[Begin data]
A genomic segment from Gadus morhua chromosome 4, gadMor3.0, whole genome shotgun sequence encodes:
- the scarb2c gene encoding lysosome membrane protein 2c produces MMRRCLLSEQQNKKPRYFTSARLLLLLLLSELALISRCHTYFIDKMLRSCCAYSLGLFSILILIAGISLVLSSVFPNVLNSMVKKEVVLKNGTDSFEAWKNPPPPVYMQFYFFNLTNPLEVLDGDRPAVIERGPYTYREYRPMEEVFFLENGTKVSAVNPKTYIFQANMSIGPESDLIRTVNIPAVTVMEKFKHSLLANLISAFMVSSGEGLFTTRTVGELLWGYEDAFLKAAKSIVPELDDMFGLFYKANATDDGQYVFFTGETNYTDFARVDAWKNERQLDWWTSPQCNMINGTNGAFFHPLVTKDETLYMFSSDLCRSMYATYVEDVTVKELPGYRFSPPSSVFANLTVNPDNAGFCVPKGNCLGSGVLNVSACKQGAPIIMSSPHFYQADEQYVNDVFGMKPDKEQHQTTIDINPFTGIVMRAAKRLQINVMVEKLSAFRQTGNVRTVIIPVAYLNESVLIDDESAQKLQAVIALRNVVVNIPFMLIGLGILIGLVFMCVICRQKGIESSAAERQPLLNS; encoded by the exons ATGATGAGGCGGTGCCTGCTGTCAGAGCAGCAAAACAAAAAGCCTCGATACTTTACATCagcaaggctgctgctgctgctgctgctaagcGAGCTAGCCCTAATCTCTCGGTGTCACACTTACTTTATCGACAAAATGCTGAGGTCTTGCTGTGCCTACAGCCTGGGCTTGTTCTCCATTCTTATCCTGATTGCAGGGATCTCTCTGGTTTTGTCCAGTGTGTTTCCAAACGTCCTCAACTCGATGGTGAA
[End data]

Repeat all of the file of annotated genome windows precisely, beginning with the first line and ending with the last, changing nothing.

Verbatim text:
A genomic segment from Gadus morhua chromosome 4, gadMor3.0, whole genome shotgun sequence encodes:
- the scarb2c gene encoding lysosome membrane protein 2c produces MMRRCLLSEQQNKKPRYFTSARLLLLLLLSELALISRCHTYFIDKMLRSCCAYSLGLFSILILIAGISLVLSSVFPNVLNSMVKKEVVLKNGTDSFEAWKNPPPPVYMQFYFFNLTNPLEVLDGDRPAVIERGPYTYREYRPMEEVFFLENGTKVSAVNPKTYIFQANMSIGPESDLIRTVNIPAVTVMEKFKHSLLANLISAFMVSSGEGLFTTRTVGELLWGYEDAFLKAAKSIVPELDDMFGLFYKANATDDGQYVFFTGETNYTDFARVDAWKNERQLDWWTSPQCNMINGTNGAFFHPLVTKDETLYMFSSDLCRSMYATYVEDVTVKELPGYRFSPPSSVFANLTVNPDNAGFCVPKGNCLGSGVLNVSACKQGAPIIMSSPHFYQADEQYVNDVFGMKPDKEQHQTTIDINPFTGIVMRAAKRLQINVMVEKLSAFRQTGNVRTVIIPVAYLNESVLIDDESAQKLQAVIALRNVVVNIPFMLIGLGILIGLVFMCVICRQKGIESSAAERQPLLNS; encoded by the exons ATGATGAGGCGGTGCCTGCTGTCAGAGCAGCAAAACAAAAAGCCTCGATACTTTACATCagcaaggctgctgctgctgctgctgctaagcGAGCTAGCCCTAATCTCTCGGTGTCACACTTACTTTATCGACAAAATGCTGAGGTCTTGCTGTGCCTACAGCCTGGGCTTGTTCTCCATTCTTATCCTGATTGCAGGGATCTCTCTGGTTTTGTCCAGTGTGTTTCCAAACGTCCTCAACTCGATGGTGAA